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Graphic of Ryan White HIV/AIDS Program Framework with a center circle named Zero New Infections and five spheres around it named: Service Delivery, Policy, Assessment, Capacity Development, and Quality

HRSA’s “Zero New Infections” framework is a five-pronged approach guiding their activities towards an AIDS-free generation.

Other News in 2014

HRSA's HIV/AIDS Bureau releases the revised Guide for HIV/AIDS Clinical Care, a 600-page document on best practices and clinical management of HIV disease.4

The U.S. Food and Drug Administration approves a once-daily fixed-dose combination pill of the antivirals dolutegravir, abacavir, and lamivudine (Triumeq) for the treatment of HIV infection in adults aged 18 years and older.5

2014

HRSA’s HIV Care Continuum Efforts Bring Country One Step Closer to Achieving an AIDS-free Generation

The continuum of engagement in care (later changed to the HIV Care Continuum) was a phrase used by Dr. Laura Cheever, HRSA’s Associate Administrator for the HIV/AIDS Bureau, in her seminal 2007 editorial to describe the fluid nature of HIV health care delivery and patient experience.1 Today, that concept of engaging patients and moving them along the HIV Care Continuum to achieve and sustain viral load suppression has received unprecedented attention and led to a federal HIV Care Continuum Initiative,2 in which the Ryan White HIV/AIDS Program plays a critical role.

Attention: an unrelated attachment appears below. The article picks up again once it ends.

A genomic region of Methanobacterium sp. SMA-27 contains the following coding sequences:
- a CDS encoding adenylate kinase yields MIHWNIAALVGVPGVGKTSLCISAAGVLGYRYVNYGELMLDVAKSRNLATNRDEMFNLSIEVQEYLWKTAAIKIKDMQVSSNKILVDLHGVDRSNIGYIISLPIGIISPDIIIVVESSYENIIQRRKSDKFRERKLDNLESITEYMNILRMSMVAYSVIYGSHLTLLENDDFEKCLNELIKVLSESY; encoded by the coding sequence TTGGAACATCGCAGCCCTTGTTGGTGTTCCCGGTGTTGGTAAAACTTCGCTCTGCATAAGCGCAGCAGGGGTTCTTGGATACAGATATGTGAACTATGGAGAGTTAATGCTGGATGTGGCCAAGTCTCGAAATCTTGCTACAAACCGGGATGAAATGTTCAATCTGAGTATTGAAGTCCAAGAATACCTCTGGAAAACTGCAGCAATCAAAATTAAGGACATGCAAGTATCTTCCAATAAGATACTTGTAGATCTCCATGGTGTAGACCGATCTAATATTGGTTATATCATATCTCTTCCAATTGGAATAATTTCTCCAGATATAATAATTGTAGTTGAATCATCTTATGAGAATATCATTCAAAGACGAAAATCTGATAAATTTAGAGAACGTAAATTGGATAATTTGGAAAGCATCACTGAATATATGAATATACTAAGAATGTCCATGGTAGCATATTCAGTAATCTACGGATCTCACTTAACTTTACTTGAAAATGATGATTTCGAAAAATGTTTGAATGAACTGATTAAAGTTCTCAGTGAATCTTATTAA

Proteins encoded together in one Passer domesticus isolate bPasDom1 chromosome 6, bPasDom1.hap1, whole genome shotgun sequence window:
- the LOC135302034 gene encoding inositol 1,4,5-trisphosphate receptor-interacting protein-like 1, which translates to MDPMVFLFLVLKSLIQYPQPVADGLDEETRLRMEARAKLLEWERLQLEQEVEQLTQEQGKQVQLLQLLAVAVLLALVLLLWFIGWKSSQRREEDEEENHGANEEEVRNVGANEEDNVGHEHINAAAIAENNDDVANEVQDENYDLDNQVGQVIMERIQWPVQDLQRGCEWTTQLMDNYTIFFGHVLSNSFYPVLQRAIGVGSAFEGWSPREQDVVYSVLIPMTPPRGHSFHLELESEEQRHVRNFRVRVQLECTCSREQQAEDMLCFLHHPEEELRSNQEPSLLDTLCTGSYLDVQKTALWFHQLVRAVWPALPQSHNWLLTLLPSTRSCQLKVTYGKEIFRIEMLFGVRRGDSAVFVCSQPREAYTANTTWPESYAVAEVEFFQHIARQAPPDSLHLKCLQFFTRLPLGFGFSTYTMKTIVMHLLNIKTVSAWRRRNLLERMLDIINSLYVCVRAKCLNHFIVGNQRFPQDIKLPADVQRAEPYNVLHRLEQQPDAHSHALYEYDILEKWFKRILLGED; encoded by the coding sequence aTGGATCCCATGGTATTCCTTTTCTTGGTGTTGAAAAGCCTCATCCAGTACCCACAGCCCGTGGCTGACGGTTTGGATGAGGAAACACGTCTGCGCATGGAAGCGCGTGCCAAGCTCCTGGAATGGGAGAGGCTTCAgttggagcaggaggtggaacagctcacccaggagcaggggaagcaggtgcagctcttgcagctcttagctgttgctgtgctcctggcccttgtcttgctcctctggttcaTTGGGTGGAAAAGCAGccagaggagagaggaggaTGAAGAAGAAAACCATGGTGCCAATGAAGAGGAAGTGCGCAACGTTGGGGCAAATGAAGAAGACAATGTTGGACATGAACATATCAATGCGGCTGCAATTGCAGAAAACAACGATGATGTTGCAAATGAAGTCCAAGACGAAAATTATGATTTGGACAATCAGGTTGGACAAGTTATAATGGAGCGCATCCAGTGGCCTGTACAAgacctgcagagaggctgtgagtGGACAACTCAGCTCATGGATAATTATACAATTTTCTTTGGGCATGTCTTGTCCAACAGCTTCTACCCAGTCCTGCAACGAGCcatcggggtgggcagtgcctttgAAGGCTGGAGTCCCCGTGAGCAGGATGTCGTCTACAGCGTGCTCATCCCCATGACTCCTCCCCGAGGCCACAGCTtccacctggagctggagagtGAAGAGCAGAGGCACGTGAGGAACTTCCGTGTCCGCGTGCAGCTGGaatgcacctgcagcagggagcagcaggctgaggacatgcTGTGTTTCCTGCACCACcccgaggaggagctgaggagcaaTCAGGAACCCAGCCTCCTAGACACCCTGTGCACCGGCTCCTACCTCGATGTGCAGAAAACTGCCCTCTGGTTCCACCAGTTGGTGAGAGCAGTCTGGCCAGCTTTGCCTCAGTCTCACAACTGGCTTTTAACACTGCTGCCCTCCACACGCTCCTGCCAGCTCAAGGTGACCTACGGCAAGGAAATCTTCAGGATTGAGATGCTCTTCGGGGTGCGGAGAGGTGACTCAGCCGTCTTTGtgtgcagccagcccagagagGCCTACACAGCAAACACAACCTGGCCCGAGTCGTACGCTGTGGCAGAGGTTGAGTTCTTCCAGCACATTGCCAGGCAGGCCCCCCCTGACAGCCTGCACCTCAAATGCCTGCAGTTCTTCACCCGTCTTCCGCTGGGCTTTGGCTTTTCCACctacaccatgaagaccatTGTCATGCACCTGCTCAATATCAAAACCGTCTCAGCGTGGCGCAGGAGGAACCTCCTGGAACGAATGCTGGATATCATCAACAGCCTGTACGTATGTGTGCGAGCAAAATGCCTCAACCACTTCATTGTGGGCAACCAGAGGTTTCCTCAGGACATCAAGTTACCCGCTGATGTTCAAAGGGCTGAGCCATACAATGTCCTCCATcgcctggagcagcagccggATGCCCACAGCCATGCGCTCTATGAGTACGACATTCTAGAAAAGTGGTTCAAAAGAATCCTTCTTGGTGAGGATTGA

The HIV Care Continuum has given the country metrics through which to understand HIV care and treatment in the United States. Moreover, it has facilitated targeted interventions to populations in need and identified critical points where people living with HIV (PLWH) are most likely to fall out of care.

The Ryan White HIV/AIDS Program 2012 Services Report (RSR) client-level data (released in 2014) revealed that PLWH who receive care in HAB-funded clinics are better engaged, retained, and virally suppressed than national HIV Care Continuum estimates for the general population.3 For example, in 2012 approximately 75% of Ryan White HIV/AIDS Program clients were virally suppressed and 82% were retained in care. Retention in care was defined as having at least one outpatient/ambulatory medical care visit before September 1, 2012, and at least two visits within 90 or more days apart, and viral suppression was defined as having at least one outpatient/ambulatory medical care visit, and at least one viral load count, and a last viral load test of <200. Together, with advancements in treatment efficacy and prevention knowledge, the future of HIV and of the Ryan White HIV/AIDS Program have never been more promising.

With 60% of estimated people diagnosed with HIV in the country receiving at least one Ryan White HIV/AIDS Program service, HRSA’s HIV/AIDS Bureau has a critical role to play in advancing the HIV Care Continuum and working towards an AIDS-free generation. The tools with which to get there are in place and the Ryan White HIV/AIDS Program’s “Zero New Infections Framework,” provides the roadmap with which to do so.

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